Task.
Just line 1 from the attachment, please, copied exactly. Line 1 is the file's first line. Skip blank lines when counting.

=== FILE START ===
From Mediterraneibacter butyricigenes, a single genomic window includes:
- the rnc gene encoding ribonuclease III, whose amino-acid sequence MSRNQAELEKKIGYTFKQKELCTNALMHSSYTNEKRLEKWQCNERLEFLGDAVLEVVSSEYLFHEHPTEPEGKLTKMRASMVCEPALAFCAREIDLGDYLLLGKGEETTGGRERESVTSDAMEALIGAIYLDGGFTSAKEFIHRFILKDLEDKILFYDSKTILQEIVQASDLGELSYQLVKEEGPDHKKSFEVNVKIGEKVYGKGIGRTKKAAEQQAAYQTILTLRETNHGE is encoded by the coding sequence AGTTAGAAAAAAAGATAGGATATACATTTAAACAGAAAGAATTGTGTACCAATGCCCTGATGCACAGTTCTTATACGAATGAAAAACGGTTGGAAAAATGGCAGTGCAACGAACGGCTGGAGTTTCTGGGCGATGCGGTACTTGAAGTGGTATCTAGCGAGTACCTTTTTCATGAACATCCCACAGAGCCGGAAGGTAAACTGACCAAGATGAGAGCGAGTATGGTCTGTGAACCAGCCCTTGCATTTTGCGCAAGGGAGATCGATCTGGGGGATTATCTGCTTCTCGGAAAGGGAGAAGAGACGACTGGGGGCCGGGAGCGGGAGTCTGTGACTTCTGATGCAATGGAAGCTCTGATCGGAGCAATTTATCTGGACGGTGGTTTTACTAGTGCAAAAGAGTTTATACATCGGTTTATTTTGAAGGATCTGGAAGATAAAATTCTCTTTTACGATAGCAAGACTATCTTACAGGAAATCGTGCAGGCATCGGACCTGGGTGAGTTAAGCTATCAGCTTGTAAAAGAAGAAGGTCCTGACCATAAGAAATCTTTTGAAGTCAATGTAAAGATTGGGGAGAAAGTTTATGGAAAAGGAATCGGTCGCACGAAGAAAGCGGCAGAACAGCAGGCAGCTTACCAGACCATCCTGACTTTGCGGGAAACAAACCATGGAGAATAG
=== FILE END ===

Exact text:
From Mediterraneibacter butyricigenes, a single genomic window includes: